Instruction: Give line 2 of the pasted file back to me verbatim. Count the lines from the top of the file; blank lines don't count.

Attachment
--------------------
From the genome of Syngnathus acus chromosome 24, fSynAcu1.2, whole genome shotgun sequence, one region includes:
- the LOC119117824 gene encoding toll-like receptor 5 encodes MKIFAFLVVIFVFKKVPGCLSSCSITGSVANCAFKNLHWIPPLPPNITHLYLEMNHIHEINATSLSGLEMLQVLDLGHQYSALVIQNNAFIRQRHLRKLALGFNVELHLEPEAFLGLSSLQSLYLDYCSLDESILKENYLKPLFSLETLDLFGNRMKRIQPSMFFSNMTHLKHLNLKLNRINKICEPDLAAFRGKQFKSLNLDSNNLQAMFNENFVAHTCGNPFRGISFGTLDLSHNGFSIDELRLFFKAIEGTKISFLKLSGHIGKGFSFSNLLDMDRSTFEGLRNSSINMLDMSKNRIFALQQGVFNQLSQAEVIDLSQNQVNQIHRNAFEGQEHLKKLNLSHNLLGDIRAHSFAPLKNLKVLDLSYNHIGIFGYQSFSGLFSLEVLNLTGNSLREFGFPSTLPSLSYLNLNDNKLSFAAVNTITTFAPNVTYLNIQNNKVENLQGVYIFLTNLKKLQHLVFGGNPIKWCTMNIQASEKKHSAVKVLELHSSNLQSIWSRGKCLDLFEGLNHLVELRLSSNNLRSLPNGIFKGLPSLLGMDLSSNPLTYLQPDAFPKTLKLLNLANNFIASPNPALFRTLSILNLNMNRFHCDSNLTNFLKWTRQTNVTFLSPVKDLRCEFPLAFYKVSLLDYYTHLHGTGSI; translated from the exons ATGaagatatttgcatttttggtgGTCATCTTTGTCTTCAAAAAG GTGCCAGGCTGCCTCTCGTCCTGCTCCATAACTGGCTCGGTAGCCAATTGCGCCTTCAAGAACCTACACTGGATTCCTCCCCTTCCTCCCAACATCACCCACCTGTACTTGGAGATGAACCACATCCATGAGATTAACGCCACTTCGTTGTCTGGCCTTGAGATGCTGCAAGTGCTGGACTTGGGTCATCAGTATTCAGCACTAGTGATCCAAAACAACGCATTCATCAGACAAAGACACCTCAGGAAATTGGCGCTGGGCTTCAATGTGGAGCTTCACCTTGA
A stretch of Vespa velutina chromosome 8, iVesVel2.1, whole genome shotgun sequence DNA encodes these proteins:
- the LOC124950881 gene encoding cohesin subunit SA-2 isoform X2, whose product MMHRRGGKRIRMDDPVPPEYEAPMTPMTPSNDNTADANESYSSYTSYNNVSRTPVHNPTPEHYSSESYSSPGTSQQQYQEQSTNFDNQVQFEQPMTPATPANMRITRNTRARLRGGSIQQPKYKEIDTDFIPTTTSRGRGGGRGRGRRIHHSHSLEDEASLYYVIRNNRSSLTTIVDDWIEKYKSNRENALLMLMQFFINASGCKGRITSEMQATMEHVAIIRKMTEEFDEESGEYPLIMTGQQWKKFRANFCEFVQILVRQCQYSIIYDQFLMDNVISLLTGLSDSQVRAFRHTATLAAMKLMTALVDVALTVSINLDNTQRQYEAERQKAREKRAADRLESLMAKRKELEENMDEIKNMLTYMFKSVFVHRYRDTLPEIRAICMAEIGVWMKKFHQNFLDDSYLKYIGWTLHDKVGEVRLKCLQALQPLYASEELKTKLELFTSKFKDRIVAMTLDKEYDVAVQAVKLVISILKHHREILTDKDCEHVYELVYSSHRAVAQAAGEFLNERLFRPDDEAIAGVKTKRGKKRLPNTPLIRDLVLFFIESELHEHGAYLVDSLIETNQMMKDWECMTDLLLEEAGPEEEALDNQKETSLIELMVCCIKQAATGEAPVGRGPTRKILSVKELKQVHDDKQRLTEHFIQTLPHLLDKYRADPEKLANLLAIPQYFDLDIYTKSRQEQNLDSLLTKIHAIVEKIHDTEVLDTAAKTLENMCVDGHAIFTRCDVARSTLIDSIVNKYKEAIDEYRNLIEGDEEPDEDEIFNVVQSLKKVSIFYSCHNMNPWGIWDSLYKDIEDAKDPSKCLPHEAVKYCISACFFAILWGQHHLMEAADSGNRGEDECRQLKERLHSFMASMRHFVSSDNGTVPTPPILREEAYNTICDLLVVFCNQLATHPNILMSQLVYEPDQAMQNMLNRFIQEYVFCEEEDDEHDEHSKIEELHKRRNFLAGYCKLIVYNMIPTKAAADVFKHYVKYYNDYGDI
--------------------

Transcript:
- the LOC119117824 gene encoding toll-like receptor 5 encodes MKIFAFLVVIFVFKKVPGCLSSCSITGSVANCAFKNLHWIPPLPPNITHLYLEMNHIHEINATSLSGLEMLQVLDLGHQYSALVIQNNAFIRQRHLRKLALGFNVELHLEPEAFLGLSSLQSLYLDYCSLDESILKENYLKPLFSLETLDLFGNRMKRIQPSMFFSNMTHLKHLNLKLNRINKICEPDLAAFRGKQFKSLNLDSNNLQAMFNENFVAHTCGNPFRGISFGTLDLSHNGFSIDELRLFFKAIEGTKISFLKLSGHIGKGFSFSNLLDMDRSTFEGLRNSSINMLDMSKNRIFALQQGVFNQLSQAEVIDLSQNQVNQIHRNAFEGQEHLKKLNLSHNLLGDIRAHSFAPLKNLKVLDLSYNHIGIFGYQSFSGLFSLEVLNLTGNSLREFGFPSTLPSLSYLNLNDNKLSFAAVNTITTFAPNVTYLNIQNNKVENLQGVYIFLTNLKKLQHLVFGGNPIKWCTMNIQASEKKHSAVKVLELHSSNLQSIWSRGKCLDLFEGLNHLVELRLSSNNLRSLPNGIFKGLPSLLGMDLSSNPLTYLQPDAFPKTLKLLNLANNFIASPNPALFRTLSILNLNMNRFHCDSNLTNFLKWTRQTNVTFLSPVKDLRCEFPLAFYKVSLLDYYTHLHGTGSI; translated from the exons ATGaagatatttgcatttttggtgGTCATCTTTGTCTTCAAAAAG GTGCCAGGCTGCCTCTCGTCCTGCTCCATAACTGGCTCGGTAGCCAATTGCGCCTTCAAGAACCTACACTGGATTCCTCCCCTTCCTCCCAACATCACCCACCTGTACTTGGAGATGAACCACATCCATGAGATTAACGCCACTTCGTTGTCTGGCCTTGAGATGCTGCAAGTGCTGGACTTGGGTCATCAGTATTCAGCACTAGTGATCCAAAACAACGCATTCATCAGACAAAGACACCTCAGGAAATTGGCGCTGGGCTTCAATGTGGAGCTTCACCTTGA